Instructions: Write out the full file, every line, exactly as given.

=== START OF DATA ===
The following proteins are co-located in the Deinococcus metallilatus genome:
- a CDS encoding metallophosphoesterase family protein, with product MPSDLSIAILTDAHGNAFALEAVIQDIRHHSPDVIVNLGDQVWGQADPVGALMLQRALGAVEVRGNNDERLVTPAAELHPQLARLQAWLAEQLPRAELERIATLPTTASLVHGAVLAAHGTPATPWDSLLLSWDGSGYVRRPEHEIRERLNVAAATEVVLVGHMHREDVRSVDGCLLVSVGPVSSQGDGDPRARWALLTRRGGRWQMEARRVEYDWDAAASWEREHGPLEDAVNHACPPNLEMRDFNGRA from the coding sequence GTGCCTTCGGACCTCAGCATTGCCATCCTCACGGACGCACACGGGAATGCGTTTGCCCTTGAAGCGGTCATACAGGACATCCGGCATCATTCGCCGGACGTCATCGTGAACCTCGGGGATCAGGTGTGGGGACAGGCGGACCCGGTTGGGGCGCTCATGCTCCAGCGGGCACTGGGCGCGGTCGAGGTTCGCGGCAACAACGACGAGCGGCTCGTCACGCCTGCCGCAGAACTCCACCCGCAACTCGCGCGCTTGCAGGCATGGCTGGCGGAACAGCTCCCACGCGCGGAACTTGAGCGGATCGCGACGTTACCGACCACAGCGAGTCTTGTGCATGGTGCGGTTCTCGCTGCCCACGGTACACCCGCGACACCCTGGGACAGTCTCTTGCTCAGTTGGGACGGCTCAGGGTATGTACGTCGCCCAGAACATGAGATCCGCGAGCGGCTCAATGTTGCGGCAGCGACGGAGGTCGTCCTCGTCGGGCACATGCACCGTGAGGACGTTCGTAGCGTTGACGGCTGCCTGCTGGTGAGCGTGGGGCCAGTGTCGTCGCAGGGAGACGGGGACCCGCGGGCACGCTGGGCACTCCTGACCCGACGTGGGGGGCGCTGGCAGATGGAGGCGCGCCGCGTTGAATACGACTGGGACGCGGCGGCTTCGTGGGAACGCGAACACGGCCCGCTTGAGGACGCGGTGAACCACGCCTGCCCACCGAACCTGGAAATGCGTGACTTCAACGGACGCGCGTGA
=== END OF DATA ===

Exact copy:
The following proteins are co-located in the Deinococcus metallilatus genome:
- a CDS encoding metallophosphoesterase family protein, with product MPSDLSIAILTDAHGNAFALEAVIQDIRHHSPDVIVNLGDQVWGQADPVGALMLQRALGAVEVRGNNDERLVTPAAELHPQLARLQAWLAEQLPRAELERIATLPTTASLVHGAVLAAHGTPATPWDSLLLSWDGSGYVRRPEHEIRERLNVAAATEVVLVGHMHREDVRSVDGCLLVSVGPVSSQGDGDPRARWALLTRRGGRWQMEARRVEYDWDAAASWEREHGPLEDAVNHACPPNLEMRDFNGRA from the coding sequence GTGCCTTCGGACCTCAGCATTGCCATCCTCACGGACGCACACGGGAATGCGTTTGCCCTTGAAGCGGTCATACAGGACATCCGGCATCATTCGCCGGACGTCATCGTGAACCTCGGGGATCAGGTGTGGGGACAGGCGGACCCGGTTGGGGCGCTCATGCTCCAGCGGGCACTGGGCGCGGTCGAGGTTCGCGGCAACAACGACGAGCGGCTCGTCACGCCTGCCGCAGAACTCCACCCGCAACTCGCGCGCTTGCAGGCATGGCTGGCGGAACAGCTCCCACGCGCGGAACTTGAGCGGATCGCGACGTTACCGACCACAGCGAGTCTTGTGCATGGTGCGGTTCTCGCTGCCCACGGTACACCCGCGACACCCTGGGACAGTCTCTTGCTCAGTTGGGACGGCTCAGGGTATGTACGTCGCCCAGAACATGAGATCCGCGAGCGGCTCAATGTTGCGGCAGCGACGGAGGTCGTCCTCGTCGGGCACATGCACCGTGAGGACGTTCGTAGCGTTGACGGCTGCCTGCTGGTGAGCGTGGGGCCAGTGTCGTCGCAGGGAGACGGGGACCCGCGGGCACGCTGGGCACTCCTGACCCGACGTGGGGGGCGCTGGCAGATGGAGGCGCGCCGCGTTGAATACGACTGGGACGCGGCGGCTTCGTGGGAACGCGAACACGGCCCGCTTGAGGACGCGGTGAACCACGCCTGCCCACCGAACCTGGAAATGCGTGACTTCAACGGACGCGCGTGA